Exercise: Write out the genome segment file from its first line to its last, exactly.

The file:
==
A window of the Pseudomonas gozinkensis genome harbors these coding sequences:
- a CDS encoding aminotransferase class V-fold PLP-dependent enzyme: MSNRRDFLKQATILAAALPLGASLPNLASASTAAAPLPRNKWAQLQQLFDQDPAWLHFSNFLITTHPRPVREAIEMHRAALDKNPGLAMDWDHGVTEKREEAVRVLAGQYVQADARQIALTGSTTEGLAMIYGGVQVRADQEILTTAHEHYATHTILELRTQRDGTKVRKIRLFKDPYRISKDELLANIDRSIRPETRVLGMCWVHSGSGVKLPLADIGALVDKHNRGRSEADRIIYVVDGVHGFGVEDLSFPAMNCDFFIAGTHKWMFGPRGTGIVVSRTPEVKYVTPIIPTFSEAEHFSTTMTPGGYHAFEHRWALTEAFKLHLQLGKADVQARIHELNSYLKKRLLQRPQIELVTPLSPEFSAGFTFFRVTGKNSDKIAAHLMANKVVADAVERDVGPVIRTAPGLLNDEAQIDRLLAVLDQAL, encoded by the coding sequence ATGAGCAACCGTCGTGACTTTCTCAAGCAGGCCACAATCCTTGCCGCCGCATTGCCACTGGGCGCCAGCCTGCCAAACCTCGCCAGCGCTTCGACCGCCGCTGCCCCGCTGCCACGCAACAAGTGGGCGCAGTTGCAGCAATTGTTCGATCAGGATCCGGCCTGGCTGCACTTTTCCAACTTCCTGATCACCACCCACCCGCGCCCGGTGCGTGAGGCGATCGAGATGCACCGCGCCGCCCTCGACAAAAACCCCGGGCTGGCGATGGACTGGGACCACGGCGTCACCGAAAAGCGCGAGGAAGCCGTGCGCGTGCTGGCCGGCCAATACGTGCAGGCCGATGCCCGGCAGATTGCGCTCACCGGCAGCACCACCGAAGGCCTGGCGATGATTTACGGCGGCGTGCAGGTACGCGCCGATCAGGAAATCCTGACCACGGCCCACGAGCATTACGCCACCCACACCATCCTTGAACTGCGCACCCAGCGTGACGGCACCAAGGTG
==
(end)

A window of the Pseudomonas gozinkensis genome harbors these coding sequences:
- a CDS encoding aminotransferase class V-fold PLP-dependent enzyme: MSNRRDFLKQATILAAALPLGASLPNLASASTAAAPLPRNKWAQLQQLFDQDPAWLHFSNFLITTHPRPVREAIEMHRAALDKNPGLAMDWDHGVTEKREEAVRVLAGQYVQADARQIALTGSTTEGLAMIYGGVQVRADQEILTTAHEHYATHTILELRTQRDGTKVRKIRLFKDPYRISKDELLANIDRSIRPETRVLGMCWVHSGSGVKLPLADIGALVDKHNRGRSEADRIIYVVDGVHGFGVEDLSFPAMNCDFFIAGTHKWMFGPRGTGIVVSRTPEVKYVTPIIPTFSEAEHFSTTMTPGGYHAFEHRWALTEAFKLHLQLGKADVQARIHELNSYLKKRLLQRPQIELVTPLSPEFSAGFTFFRVTGKNSDKIAAHLMANKVVADAVERDVGPVIRTAPGLLNDEAQIDRLLAVLDQAL, encoded by the coding sequence ATGAGCAACCGTCGTGACTTTCTCAAGCAGGCCACAATCCTTGCCGCCGCATTGCCACTGGGCGCCAGCCTGCCAAACCTCGCCAGCGCTTCGACCGCCGCTGCCCCGCTGCCACGCAACAAGTGGGCGCAGTTGCAGCAATTGTTCGATCAGGATCCGGCCTGGCTGCACTTTTCCAACTTCCTGATCACCACCCACCCGCGCCCGGTGCGTGAGGCGATCGAGATGCACCGCGCCGCCCTCGACAAAAACCCCGGGCTGGCGATGGACTGGGACCACGGCGTCACCGAAAAGCGCGAGGAAGCCGTGCGCGTGCTGGCCGGCCAATACGTGCAGGCCGATGCCCGGCAGATTGCGCTCACCGGCAGCACCACCGAAGGCCTGGCGATGATTTACGGCGGCGTGCAGGTACGCGCCGATCAGGAAATCCTGACCACGGCCCACGAGCATTACGCCACCCACACCATCCTTGAACTGCGCACCCAGCGTGACGGCACCAAGGTG